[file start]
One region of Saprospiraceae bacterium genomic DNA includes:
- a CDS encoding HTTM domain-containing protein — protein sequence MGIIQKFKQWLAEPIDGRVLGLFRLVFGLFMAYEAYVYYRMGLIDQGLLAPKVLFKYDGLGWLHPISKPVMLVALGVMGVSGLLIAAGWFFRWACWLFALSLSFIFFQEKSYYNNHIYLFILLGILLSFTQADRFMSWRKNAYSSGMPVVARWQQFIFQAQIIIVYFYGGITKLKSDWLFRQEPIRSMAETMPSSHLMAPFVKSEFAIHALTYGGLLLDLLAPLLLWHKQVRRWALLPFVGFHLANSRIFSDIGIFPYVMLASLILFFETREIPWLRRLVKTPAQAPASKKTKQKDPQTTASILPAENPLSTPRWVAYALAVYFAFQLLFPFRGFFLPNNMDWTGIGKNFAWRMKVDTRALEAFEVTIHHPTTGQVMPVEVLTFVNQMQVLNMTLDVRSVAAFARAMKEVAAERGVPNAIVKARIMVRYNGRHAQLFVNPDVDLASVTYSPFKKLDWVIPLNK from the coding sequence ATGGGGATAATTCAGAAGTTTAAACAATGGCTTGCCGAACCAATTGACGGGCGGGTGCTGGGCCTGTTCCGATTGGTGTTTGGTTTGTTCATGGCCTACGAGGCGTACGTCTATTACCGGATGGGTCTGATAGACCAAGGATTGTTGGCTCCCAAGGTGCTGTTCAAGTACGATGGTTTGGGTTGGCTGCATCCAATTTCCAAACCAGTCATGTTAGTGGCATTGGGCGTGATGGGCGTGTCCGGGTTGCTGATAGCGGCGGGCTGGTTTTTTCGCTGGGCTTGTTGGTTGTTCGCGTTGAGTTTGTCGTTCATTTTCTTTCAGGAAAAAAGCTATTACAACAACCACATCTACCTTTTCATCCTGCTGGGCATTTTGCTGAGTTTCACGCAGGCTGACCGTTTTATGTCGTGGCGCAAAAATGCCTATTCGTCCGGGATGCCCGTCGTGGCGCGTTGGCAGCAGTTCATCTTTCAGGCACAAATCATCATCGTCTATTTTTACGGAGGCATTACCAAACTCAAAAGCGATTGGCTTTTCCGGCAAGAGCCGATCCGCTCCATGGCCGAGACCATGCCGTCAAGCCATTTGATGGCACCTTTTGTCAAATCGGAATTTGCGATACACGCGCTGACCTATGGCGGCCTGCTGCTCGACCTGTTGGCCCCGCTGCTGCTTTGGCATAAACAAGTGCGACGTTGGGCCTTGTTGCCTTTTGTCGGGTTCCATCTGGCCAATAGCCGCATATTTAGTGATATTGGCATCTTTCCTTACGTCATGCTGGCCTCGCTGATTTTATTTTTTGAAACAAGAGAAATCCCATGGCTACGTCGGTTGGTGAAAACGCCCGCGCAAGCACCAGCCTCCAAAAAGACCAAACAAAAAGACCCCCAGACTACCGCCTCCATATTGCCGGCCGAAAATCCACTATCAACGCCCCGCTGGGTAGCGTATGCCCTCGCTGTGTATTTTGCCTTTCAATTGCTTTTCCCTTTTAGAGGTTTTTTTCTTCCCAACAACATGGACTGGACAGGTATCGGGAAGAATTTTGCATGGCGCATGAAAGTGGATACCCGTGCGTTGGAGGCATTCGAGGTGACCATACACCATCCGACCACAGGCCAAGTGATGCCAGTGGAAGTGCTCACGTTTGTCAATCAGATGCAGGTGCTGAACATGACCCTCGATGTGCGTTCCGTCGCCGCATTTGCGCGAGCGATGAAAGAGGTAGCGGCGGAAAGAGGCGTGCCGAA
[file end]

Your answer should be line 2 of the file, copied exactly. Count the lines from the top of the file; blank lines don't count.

- a CDS encoding HTTM domain-containing protein — protein sequence MGIIQKFKQWLAEPIDGRVLGLFRLVFGLFMAYEAYVYYRMGLIDQGLLAPKVLFKYDGLGWLHPISKPVMLVALGVMGVSGLLIAAGWFFRWACWLFALSLSFIFFQEKSYYNNHIYLFILLGILLSFTQADRFMSWRKNAYSSGMPVVARWQQFIFQAQIIIVYFYGGITKLKSDWLFRQEPIRSMAETMPSSHLMAPFVKSEFAIHALTYGGLLLDLLAPLLLWHKQVRRWALLPFVGFHLANSRIFSDIGIFPYVMLASLILFFETREIPWLRRLVKTPAQAPASKKTKQKDPQTTASILPAENPLSTPRWVAYALAVYFAFQLLFPFRGFFLPNNMDWTGIGKNFAWRMKVDTRALEAFEVTIHHPTTGQVMPVEVLTFVNQMQVLNMTLDVRSVAAFARAMKEVAAERGVPNAIVKARIMVRYNGRHAQLFVNPDVDLASVTYSPFKKLDWVIPLNK from the coding sequence ATGGGGATAATTCAGAAGTTTAAACAATGGCTTGCCGAACCAATTGACGGGCGGGTGCTGGGCCTGTTCCGATTGGTGTTTGGTTTGTTCATGGCCTACGAGGCGTACGTCTATTACCGGATGGGTCTGATAGACCAAGGATTGTTGGCTCCCAAGGTGCTGTTCAAGTACGATGGTTTGGGTTGGCTGCATCCAATTTCCAAACCAGTCATGTTAGTGGCATTGGGCGTGATGGGCGTGTCCGGGTTGCTGATAGCGGCGGGCTGGTTTTTTCGCTGGGCTTGTTGGTTGTTCGCGTTGAGTTTGTCGTTCATTTTCTTTCAGGAAAAAAGCTATTACAACAACCACATCTACCTTTTCATCCTGCTGGGCATTTTGCTGAGTTTCACGCAGGCTGACCGTTTTATGTCGTGGCGCAAAAATGCCTATTCGTCCGGGATGCCCGTCGTGGCGCGTTGGCAGCAGTTCATCTTTCAGGCACAAATCATCATCGTCTATTTTTACGGAGGCATTACCAAACTCAAAAGCGATTGGCTTTTCCGGCAAGAGCCGATCCGCTCCATGGCCGAGACCATGCCGTCAAGCCATTTGATGGCACCTTTTGTCAAATCGGAATTTGCGATACACGCGCTGACCTATGGCGGCCTGCTGCTCGACCTGTTGGCCCCGCTGCTGCTTTGGCATAAACAAGTGCGACGTTGGGCCTTGTTGCCTTTTGTCGGGTTCCATCTGGCCAATAGCCGCATATTTAGTGATATTGGCATCTTTCCTTACGTCATGCTGGCCTCGCTGATTTTATTTTTTGAAACAAGAGAAATCCCATGGCTACGTCGGTTGGTGAAAACGCCCGCGCAAGCACCAGCCTCCAAAAAGACCAAACAAAAAGACCCCCAGACTACCGCCTCCATATTGCCGGCCGAAAATCCACTATCAACGCCCCGCTGGGTAGCGTATGCCCTCGCTGTGTATTTTGCCTTTCAATTGCTTTTCCCTTTTAGAGGTTTTTTTCTTCCCAACAACATGGACTGGACAGGTATCGGGAAGAATTTTGCATGGCGCATGAAAGTGGATACCCGTGCGTTGGAGGCATTCGAGGTGACCATACACCATCCGACCACAGGCCAAGTGATGCCAGTGGAAGTGCTCACGTTTGTCAATCAGATGCAGGTGCTGAACATGACCCTCGATGTGCGTTCCGTCGCCGCATTTGCGCGAGCGATGAAAGAGGTAGCGGCGGAAAGAGGCGTGCCGAA